Comparative cost-effectiveness analysis of voriconazole and fluconazole for prevention of invasive fungal infection in patients receiving allogeneic hematopoietic cell transplants

Josephine Mauskopf, Costel Chirila, Jon Graham, Iris D. Gersten, Helen Leather, Richard Maziarz, Lindsey R. Baden, Javier Bolaños-Meade, Janice M Y Brown, Thomas J. Walsh, Mary H. Horowitz, Joanne Kurtzberg, Kieren A. Marr, John R. Wingard

Research output: Contribution to journalArticle

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Abstract

Purpose. The cost-effectiveness of voriconazole versus fluconazole prophylaxis against fungal infections in hematopoietic cell transplant (HCT) recipients is investigated. Methods. A decision-analytic model was developed to estimate the drug costs associated with planned or supplemental prophylaxis and empirical therapy and the costs of treating suspected or documented invasive fungal infections (IFIs) in HCT recipients. Published clinical trial data on 599 patients who received 100-180 days of prophylactic therapy with voriconazole or fluconazole were used to model specified IFI-prevention and mortality outcomes; 6-month, 12-month, and lifetime incremental cost-effectiveness ratios (ICERs) were estimated, with a bootstrap analysis performed to reflect the uncertainty of the clinical trial data. Results. Estimated mean total prophylaxis and IFI-related costs associated with voriconazole versus fluconazole prophylaxis over 12 months were higher in the entire study population and among patients receiving HCT for diagnoses other than acute myeloid leukemia (AML) but were not significantly different for patients with AML. The cost per IFI avoided ($66,919) and the cost per life-year gained ($5,453) were lower among patients with AML who received voriconazole relative to the full study population. ICERs were more favorable for voriconazole over a 6-month time frame and when modeling was conducted using generic price data. Assuming a threshold value of $50,000 for one year of life gained, the calculated probability of voriconazole being cost-effective was 33% for the full study population and 85% for the AML subgroup. Conclusion. The decision model indicated that voriconazole prophylaxis was costeffective for patients undergoing allogeneic HCT for AML.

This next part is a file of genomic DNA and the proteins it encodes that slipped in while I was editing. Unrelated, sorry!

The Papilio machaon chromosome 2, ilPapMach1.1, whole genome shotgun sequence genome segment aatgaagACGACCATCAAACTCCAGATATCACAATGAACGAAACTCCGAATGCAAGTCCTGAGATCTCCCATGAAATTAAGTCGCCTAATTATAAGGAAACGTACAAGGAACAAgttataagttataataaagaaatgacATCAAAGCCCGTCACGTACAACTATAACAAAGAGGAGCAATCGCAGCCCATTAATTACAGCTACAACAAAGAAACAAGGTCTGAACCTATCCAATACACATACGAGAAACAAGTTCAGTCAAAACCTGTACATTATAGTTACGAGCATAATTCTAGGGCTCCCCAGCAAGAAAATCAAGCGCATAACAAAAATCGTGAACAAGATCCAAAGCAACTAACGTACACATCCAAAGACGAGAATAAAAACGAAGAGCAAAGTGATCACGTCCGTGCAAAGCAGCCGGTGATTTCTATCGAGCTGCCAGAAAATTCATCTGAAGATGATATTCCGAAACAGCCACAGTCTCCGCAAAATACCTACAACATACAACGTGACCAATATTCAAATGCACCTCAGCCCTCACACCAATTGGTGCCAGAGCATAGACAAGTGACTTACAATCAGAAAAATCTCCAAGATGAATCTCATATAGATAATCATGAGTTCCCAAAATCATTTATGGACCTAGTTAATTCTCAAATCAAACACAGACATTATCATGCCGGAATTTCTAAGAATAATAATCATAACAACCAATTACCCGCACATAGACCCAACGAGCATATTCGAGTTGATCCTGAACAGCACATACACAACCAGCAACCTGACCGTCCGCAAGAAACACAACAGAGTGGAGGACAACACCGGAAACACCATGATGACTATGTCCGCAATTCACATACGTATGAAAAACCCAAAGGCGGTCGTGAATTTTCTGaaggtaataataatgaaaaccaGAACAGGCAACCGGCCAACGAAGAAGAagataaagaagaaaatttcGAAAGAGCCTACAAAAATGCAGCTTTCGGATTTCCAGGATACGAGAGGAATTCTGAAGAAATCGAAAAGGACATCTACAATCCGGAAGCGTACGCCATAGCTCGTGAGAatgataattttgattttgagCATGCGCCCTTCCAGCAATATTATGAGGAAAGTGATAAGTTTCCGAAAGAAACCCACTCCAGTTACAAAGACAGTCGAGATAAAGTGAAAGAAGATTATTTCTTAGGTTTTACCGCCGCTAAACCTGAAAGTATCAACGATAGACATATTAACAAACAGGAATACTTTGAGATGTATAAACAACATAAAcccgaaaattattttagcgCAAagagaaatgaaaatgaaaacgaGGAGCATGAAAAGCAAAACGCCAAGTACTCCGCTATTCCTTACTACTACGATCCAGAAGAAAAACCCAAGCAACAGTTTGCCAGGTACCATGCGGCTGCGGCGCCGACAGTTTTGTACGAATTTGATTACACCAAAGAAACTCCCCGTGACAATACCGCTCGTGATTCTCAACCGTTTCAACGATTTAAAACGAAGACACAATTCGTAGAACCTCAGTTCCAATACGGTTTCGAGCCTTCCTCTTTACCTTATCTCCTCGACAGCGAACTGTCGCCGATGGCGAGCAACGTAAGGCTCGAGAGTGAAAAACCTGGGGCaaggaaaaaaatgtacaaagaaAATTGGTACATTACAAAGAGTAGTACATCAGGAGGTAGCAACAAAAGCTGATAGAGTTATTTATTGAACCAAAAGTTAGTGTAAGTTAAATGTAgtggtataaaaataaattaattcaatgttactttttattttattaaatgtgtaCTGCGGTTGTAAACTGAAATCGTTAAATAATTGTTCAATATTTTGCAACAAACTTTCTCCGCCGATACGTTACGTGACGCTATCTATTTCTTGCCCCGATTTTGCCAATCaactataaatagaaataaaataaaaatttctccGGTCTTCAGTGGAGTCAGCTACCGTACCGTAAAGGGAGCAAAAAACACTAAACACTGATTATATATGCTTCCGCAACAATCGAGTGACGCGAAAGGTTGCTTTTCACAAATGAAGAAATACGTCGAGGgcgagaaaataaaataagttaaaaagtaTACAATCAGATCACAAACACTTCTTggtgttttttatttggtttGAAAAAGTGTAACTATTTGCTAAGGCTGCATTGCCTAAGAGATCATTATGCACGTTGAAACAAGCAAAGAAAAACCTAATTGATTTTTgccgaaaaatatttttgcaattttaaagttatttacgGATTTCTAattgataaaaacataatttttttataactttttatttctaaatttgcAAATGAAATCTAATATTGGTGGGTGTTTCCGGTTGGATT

Original languageEnglish (US)
Pages (from-to)1518-1527
Number of pages10
JournalAmerican Journal of Health-System Pharmacy
Volume70
Issue number17
DOIs
StatePublished - Sep 1 2013

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Fluconazole
Cost-Benefit Analysis
Acute Myeloid Leukemia
Transplants
Costs and Cost Analysis
Clinical Trials
Population
Drug Costs
Mycoses
Voriconazole
Invasive Fungal Infections
Uncertainty
Mortality
Therapeutics

ASJC Scopus subject areas

  • Pharmacology
  • Health Policy
  • Medicine(all)

Cite this

Comparative cost-effectiveness analysis of voriconazole and fluconazole for prevention of invasive fungal infection in patients receiving allogeneic hematopoietic cell transplants. / Mauskopf, Josephine; Chirila, Costel; Graham, Jon; Gersten, Iris D.; Leather, Helen; Maziarz, Richard; Baden, Lindsey R.; Bolaños-Meade, Javier; Brown, Janice M Y; Walsh, Thomas J.; Horowitz, Mary H.; Kurtzberg, Joanne; Marr, Kieren A.; Wingard, John R.

In: American Journal of Health-System Pharmacy, Vol. 70, No. 17, 01.09.2013, p. 1518-1527.

Research output: Contribution to journalArticle

Mauskopf, J, Chirila, C, Graham, J, Gersten, ID, Leather, H, Maziarz, R, Baden, LR, Bolaños-Meade, J, Brown, JMY, Walsh, TJ, Horowitz, MH, Kurtzberg, J, Marr, KA & Wingard, JR 2013, 'Comparative cost-effectiveness analysis of voriconazole and fluconazole for prevention of invasive fungal infection in patients receiving allogeneic hematopoietic cell transplants', American Journal of Health-System Pharmacy, vol. 70, no. 17, pp. 1518-1527. https://doi.org/10.2146/ajhp120599
Mauskopf, Josephine ; Chirila, Costel ; Graham, Jon ; Gersten, Iris D. ; Leather, Helen ; Maziarz, Richard ; Baden, Lindsey R. ; Bolaños-Meade, Javier ; Brown, Janice M Y ; Walsh, Thomas J. ; Horowitz, Mary H. ; Kurtzberg, Joanne ; Marr, Kieren A. ; Wingard, John R. / Comparative cost-effectiveness analysis of voriconazole and fluconazole for prevention of invasive fungal infection in patients receiving allogeneic hematopoietic cell transplants. In: American Journal of Health-System Pharmacy. 2013 ; Vol. 70, No. 17. pp. 1518-1527.